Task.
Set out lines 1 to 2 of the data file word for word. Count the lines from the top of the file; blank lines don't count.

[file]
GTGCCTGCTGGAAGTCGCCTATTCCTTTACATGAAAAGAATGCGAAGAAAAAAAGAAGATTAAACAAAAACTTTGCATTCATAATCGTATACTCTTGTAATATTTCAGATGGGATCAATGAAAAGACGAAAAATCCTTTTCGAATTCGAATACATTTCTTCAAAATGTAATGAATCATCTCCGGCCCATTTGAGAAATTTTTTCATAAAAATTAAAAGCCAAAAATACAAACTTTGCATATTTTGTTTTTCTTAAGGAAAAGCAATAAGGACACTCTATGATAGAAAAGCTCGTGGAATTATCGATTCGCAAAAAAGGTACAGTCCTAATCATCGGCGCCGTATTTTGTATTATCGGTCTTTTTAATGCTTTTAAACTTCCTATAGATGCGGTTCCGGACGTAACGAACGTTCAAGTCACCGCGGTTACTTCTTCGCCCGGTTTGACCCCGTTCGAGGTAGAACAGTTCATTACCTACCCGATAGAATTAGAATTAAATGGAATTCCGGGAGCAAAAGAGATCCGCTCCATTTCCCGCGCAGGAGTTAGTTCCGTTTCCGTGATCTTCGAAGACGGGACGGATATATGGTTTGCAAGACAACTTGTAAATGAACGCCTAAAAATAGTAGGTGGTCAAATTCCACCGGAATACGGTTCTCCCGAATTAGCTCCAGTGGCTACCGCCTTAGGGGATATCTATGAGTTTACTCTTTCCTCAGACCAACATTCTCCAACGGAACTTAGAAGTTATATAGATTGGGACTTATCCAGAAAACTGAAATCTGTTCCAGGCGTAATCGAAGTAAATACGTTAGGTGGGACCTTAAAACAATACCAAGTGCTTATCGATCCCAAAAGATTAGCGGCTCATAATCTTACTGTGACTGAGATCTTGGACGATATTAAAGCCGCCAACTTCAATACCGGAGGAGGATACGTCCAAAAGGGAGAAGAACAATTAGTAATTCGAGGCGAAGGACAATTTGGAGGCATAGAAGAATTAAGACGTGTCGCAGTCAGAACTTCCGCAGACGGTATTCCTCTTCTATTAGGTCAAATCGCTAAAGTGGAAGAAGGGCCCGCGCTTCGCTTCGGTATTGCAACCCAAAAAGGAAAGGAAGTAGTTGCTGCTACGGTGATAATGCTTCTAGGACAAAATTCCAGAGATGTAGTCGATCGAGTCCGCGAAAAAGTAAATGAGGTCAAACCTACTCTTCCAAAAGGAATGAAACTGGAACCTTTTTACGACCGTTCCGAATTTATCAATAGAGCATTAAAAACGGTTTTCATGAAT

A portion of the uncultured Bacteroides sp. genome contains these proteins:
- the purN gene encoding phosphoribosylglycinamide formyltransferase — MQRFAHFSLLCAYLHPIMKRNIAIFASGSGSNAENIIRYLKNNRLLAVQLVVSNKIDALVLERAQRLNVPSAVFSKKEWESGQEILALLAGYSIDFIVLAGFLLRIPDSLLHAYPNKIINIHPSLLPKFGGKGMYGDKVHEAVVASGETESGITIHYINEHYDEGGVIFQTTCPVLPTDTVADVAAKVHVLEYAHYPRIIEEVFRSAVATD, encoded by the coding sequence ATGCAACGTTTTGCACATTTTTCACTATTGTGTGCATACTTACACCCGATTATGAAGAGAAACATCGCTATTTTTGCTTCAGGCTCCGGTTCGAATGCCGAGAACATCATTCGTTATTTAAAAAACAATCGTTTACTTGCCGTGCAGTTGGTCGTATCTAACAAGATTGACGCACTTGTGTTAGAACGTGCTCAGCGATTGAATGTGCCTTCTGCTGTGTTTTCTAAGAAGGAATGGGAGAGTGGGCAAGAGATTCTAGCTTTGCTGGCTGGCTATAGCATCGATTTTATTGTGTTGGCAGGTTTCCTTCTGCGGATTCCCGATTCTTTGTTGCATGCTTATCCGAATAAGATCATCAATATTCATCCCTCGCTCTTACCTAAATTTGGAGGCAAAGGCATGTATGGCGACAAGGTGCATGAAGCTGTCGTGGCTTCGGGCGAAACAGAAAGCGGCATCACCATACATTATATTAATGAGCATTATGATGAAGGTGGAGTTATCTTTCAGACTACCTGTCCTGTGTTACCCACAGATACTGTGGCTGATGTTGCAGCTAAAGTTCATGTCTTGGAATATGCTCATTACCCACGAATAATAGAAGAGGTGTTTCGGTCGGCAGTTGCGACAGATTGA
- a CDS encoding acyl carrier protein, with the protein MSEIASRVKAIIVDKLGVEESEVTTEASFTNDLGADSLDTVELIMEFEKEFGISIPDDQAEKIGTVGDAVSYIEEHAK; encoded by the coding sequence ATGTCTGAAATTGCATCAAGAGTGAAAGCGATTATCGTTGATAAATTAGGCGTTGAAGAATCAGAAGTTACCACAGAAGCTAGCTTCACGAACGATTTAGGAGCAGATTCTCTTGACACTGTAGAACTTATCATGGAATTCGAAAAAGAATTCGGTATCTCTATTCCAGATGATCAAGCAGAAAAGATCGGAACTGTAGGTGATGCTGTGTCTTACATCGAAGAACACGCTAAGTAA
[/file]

GTGCCTGCTGGAAGTCGCCTATTCCTTTACATGAAAAGAATGCGAAGAAAAAAAGAAGATTAAACAAAAACTTTGCATTCATAATCGTATACTCTTGTAATATTTCAGATGGGATCAATGAAAAGACGAAAAATCCTTTTCGAATTCGAATACATTTCTTCAAAATGTAATGAATCATCTCCGGCCCATTTGAGAAATTTTTTCATAAAAATTAAAAGCCAAAAATACAAACTTTGCATATTTTGTTTTTCTTAAGGAAAAGCAATAAGGACACTCTATGATAGAAAAGCTCGTGGAATTATCGATTCGCAAAAAAGGTACAGTCCTAATCATCGGCGCCGTATTTTGTATTATCGGTCTTTTTAATGCTTTTAAACTTCCTATAGATGCGGTTCCGGACGTAACGAACGTTCAAGTCACCGCGGTTACTTCTTCGCCCGGTTTGACCCCGTTCGAGGTAGAACAGTTCATTACCTACCCGATAGAATTAGAATTAAATGGAATTCCGGGAGCAAAAGAGATCCGCTCCATTTCCCGCGCAGGAGTTAGTTCCGTTTCCGTGATCTTCGAAGACGGGACGGATATATGGTTTGCAAGACAACTTGTAAATGAACGCCTAAAAATAGTAGGTGGTCAAATTCCACCGGAATACGGTTCTCCCGAATTAGCTCCAGTGGCTACCGCCTTAGGGGATATCTATGAGTTTACTCTTTCCTCAGACCAACATTCTCCAACGGAACTTAGAAGTTATATAGATTGGGACTTATCCAGAAAACTGAAATCTGTTCCAGGCGTAATCGAAGTAAATACGTTAGGTGGGACCTTAAAACAATACCAAGTGCTTATCGATCCCAAAAGATTAGCGGCTCATAATCTTACTGTGACTGAGATCTTGGACGATATTAAAGCCGCCAACTTCAATACCGGAGGAGGATACGTCCAAAAGGGAGAAGAACAATTAGTAATTCGAGGCGAAGGACAATTTGGAGGCATAGAAGAATTAAGACGTGTCGCAGTCAGAACTTCCGCAGACGGTATTCCTCTTCTATTAGGTCAAATCGCTAAAGTGGAAGAAGGGCCCGCGCTTCGCTTCGGTATTGCAACCCAAAAAGGAAAGGAAGTAGTTGCTGCTACGGTGATAATGCTTCTAGGACAAAATTCCAGAGATGTAGTCGATCGAGTCCGCGAAAAAGTAAATGAGGTCAAACCTACTCTTCCAAAAGGAATGAAACTGGAACCTTTTTACGACCGTTCCGAATTTATCAATAGAGCATTAAAAACGGTTTTCATGAAT

A portion of the uncultured Bacteroides sp. genome contains these proteins: